1

I am new to Operating Systems and Linux hence this may be very basic question but I cannot find an answer.

According the resources I have read so far, the fork() method creates new process by generating system call to the operating system. The created process is an exact copy of the calling process.

However, I think that the created process(child) and the calling process(parent) are not exactly same. The codes coming before the fork() method in parent process are not copied to child process.

#include <stdio.h>
#include <unistd.h>
#include <sys/wait.h>

int main(void){
   X
   int child1 = fork();
   A
   B
   C
   D
   int child2 = fork();
   E
   F
   return 0; 
}

The child2 process does not contain the code lines A B C D ,whereas the child1 process contains all of the lines except for X. Actually this is my thought. On the other hand, in everywhere, it is said that child process is exact copy of parent process.

Can anyone say that which one is true ?

  • 1
    It is a copy. Nowhere does it say the new process starts over from the beginning. If it did, then they wouldn't be a copy, they'd each have arrived at the same point (assuming the code doesn't branch differently) independently. Which would be no different from just launching the program twice. – Patrick Mar 3 '18 at 21:44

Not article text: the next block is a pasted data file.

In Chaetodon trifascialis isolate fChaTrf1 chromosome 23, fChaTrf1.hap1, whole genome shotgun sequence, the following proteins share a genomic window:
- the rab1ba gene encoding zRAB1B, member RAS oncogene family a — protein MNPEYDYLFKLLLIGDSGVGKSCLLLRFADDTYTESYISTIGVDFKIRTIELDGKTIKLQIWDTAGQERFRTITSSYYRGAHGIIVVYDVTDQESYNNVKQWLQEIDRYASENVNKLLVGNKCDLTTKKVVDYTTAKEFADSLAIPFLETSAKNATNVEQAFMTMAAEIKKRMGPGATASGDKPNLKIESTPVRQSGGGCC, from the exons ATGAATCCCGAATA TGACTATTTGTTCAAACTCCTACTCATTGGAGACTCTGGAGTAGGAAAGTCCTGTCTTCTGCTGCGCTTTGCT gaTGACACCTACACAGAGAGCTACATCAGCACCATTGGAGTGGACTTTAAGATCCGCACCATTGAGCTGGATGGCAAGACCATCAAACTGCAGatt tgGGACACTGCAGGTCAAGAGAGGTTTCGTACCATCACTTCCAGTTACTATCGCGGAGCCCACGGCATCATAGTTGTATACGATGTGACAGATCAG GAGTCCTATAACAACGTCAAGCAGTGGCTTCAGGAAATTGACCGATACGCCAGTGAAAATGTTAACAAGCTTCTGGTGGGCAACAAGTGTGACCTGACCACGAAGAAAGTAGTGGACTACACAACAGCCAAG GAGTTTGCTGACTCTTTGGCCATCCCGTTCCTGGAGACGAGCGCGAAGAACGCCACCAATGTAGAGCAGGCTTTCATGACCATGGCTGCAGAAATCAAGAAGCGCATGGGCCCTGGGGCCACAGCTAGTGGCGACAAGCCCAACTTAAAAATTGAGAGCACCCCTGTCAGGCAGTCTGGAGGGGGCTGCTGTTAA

• 1
    Just a couple notes. ‘Method’ is not a C term. fork() is a syscall and the way it is often written is fork(2) which is the man section. 2 is syscalls and 3 are library functions. You should also be aware that it returns a pid_t and not an int. – Pryftan Mar 4 '18 at 21:23
2

fork() "returns twice". In the parent process, it returns the PID of the child. In the child process, it returns zero. This is assuming there were no errors. This means that your code, doing two forks, will result in a total of four processes.

The processes are identical in all ways except in the ways described in fork(2) (man 2 fork).

For example, in the code

while (1) {
   A
   B
   C
   fork();
}

the statements A, B and C will be executed by an ever increasing number of processes (don't actually write code like this, it may cause your system to lock up).

In your example, the instructions will exist for execution by the child processes too, but there is no code path that leads back to these instructions. The child process, since it is identical to the parent at the time of the call to fork(), will start to execute at the point in the code where the fork() was called.

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